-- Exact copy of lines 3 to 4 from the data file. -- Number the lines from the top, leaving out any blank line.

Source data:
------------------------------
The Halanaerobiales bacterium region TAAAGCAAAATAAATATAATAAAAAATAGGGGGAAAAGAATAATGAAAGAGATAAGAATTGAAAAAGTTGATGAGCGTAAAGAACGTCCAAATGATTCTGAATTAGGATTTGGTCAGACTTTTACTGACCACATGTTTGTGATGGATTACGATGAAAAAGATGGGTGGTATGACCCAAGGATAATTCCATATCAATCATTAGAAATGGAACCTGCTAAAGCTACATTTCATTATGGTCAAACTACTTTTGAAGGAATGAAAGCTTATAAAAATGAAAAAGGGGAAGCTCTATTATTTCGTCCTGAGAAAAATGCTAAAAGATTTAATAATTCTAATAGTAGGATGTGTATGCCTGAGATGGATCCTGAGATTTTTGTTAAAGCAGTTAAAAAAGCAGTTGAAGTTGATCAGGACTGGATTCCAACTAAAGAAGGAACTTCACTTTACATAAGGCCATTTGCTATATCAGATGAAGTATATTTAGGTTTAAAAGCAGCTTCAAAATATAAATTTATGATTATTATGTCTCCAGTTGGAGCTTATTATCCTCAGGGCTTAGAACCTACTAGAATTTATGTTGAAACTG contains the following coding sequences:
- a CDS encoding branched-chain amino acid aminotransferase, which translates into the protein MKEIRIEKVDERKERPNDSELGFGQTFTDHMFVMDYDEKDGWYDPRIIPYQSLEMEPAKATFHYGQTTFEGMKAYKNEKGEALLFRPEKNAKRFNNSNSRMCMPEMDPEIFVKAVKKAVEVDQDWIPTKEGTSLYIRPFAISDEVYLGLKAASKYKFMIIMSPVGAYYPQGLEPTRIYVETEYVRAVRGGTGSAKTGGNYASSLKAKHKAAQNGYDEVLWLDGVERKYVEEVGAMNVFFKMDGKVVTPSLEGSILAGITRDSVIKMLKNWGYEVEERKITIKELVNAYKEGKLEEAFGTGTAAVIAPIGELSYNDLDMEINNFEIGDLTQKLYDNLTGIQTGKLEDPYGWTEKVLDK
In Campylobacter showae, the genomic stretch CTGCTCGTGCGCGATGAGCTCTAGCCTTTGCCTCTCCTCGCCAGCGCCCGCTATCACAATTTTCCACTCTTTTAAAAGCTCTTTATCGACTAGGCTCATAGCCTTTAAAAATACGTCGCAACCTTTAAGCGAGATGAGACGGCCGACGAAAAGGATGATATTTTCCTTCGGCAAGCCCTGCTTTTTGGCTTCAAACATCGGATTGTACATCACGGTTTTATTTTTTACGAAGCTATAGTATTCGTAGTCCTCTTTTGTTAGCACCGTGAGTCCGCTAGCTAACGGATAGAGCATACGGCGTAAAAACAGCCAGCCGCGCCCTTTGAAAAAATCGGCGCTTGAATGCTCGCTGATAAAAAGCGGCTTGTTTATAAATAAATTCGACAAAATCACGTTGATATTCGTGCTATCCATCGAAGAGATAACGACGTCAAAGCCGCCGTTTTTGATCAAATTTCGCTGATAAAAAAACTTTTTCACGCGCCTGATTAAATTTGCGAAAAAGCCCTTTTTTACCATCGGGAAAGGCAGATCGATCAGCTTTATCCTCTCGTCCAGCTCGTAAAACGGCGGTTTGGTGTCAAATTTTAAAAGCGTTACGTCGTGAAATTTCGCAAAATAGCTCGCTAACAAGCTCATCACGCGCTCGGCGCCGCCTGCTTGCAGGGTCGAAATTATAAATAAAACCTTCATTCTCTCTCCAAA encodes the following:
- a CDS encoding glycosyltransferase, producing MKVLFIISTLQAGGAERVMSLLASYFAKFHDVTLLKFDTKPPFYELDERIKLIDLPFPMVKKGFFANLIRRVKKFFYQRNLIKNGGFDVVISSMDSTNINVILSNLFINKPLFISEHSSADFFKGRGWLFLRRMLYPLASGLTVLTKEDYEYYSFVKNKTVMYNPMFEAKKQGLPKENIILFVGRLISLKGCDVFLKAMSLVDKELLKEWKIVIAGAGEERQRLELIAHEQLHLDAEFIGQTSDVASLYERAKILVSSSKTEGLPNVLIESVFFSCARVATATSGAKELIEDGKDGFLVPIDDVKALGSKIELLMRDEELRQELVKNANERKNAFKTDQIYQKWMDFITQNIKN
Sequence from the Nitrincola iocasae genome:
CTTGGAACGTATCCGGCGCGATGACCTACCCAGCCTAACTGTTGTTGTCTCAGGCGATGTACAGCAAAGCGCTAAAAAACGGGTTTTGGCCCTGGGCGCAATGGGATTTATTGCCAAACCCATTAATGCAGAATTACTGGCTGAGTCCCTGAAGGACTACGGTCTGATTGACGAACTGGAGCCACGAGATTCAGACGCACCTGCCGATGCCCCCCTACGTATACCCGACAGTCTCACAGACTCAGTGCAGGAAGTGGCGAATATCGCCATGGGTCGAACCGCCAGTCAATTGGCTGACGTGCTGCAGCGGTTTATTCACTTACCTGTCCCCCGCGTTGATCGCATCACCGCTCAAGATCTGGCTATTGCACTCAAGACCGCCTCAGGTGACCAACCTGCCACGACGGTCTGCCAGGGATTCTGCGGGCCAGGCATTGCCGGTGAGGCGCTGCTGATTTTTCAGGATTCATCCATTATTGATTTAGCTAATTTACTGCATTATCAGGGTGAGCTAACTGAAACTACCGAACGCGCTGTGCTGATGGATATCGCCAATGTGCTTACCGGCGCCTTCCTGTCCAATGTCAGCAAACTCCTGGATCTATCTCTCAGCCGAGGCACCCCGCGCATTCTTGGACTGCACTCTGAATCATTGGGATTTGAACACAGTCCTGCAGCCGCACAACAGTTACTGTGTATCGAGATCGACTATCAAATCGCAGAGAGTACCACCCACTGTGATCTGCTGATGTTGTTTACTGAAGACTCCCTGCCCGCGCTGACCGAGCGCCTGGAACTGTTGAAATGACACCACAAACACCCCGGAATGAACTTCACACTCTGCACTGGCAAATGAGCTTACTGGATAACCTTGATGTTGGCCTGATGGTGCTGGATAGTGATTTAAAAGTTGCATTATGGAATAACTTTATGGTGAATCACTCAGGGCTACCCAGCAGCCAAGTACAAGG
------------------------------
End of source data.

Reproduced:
In Campylobacter showae, the genomic stretch CTGCTCGTGCGCGATGAGCTCTAGCCTTTGCCTCTCCTCGCCAGCGCCCGCTATCACAATTTTCCACTCTTTTAAAAGCTCTTTATCGACTAGGCTCATAGCCTTTAAAAATACGTCGCAACCTTTAAGCGAGATGAGACGGCCGACGAAAAGGATGATATTTTCCTTCGGCAAGCCCTGCTTTTTGGCTTCAAACATCGGATTGTACATCACGGTTTTATTTTTTACGAAGCTATAGTATTCGTAGTCCTCTTTTGTTAGCACCGTGAGTCCGCTAGCTAACGGATAGAGCATACGGCGTAAAAACAGCCAGCCGCGCCCTTTGAAAAAATCGGCGCTTGAATGCTCGCTGATAAAAAGCGGCTTGTTTATAAATAAATTCGACAAAATCACGTTGATATTCGTGCTATCCATCGAAGAGATAACGACGTCAAAGCCGCCGTTTTTGATCAAATTTCGCTGATAAAAAAACTTTTTCACGCGCCTGATTAAATTTGCGAAAAAGCCCTTTTTTACCATCGGGAAAGGCAGATCGATCAGCTTTATCCTCTCGTCCAGCTCGTAAAACGGCGGTTTGGTGTCAAATTTTAAAAGCGTTACGTCGTGAAATTTCGCAAAATAGCTCGCTAACAAGCTCATCACGCGCTCGGCGCCGCCTGCTTGCAGGGTCGAAATTATAAATAAAACCTTCATTCTCTCTCCAAA encodes the following:
- a CDS encoding glycosyltransferase, producing MKVLFIISTLQAGGAERVMSLLASYFAKFHDVTLLKFDTKPPFYELDERIKLIDLPFPMVKKGFFANLIRRVKKFFYQRNLIKNGGFDVVISSMDSTNINVILSNLFINKPLFISEHSSADFFKGRGWLFLRRMLYPLASGLTVLTKEDYEYYSFVKNKTVMYNPMFEAKKQGLPKENIILFVGRLISLKGCDVFLKAMSLVDKELLKEWKIVIAGAGEERQRLELIAHEQLHLDAEFIGQTSDVASLYERAKILVSSSKTEGLPNVLIESVFFSCARVATATSGAKELIEDGKDGFLVPIDDVKALGSKIELLMRDEELRQELVKNANERKNAFKTDQIYQKWMDFITQNIKN